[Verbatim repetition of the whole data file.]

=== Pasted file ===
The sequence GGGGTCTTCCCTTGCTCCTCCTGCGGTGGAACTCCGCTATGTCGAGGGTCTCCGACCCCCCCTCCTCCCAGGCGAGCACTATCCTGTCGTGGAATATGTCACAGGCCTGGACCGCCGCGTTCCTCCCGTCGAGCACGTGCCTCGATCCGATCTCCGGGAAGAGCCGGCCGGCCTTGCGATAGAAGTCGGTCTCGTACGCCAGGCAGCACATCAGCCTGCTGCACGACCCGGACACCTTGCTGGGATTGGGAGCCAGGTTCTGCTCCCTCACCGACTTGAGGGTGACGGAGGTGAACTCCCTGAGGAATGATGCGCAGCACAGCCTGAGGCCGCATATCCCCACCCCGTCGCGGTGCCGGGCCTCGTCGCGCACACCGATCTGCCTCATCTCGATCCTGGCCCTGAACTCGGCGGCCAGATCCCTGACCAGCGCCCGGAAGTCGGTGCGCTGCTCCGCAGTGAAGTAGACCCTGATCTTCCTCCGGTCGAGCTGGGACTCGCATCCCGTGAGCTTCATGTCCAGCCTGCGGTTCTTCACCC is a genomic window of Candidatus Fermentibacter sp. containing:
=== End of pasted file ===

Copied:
The sequence GGGGTCTTCCCTTGCTCCTCCTGCGGTGGAACTCCGCTATGTCGAGGGTCTCCGACCCCCCCTCCTCCCAGGCGAGCACTATCCTGTCGTGGAATATGTCACAGGCCTGGACCGCCGCGTTCCTCCCGTCGAGCACGTGCCTCGATCCGATCTCCGGGAAGAGCCGGCCGGCCTTGCGATAGAAGTCGGTCTCGTACGCCAGGCAGCACATCAGCCTGCTGCACGACCCGGACACCTTGCTGGGATTGGGAGCCAGGTTCTGCTCCCTCACCGACTTGAGGGTGACGGAGGTGAACTCCCTGAGGAATGATGCGCAGCACAGCCTGAGGCCGCATATCCCCACCCCGTCGCGGTGCCGGGCCTCGTCGCGCACACCGATCTGCCTCATCTCGATCCTGGCCCTGAACTCGGCGGCCAGATCCCTGACCAGCGCCCGGAAGTCGGTGCGCTGCTCCGCAGTGAAGTAGACCCTGATCTTCCTCCGGTCGAGCTGGGACTCGCATCCCGTGAGCTTCATGTCCAGCCTGCGGTTCTTCACCC is a genomic window of Candidatus Fermentibacter sp. containing: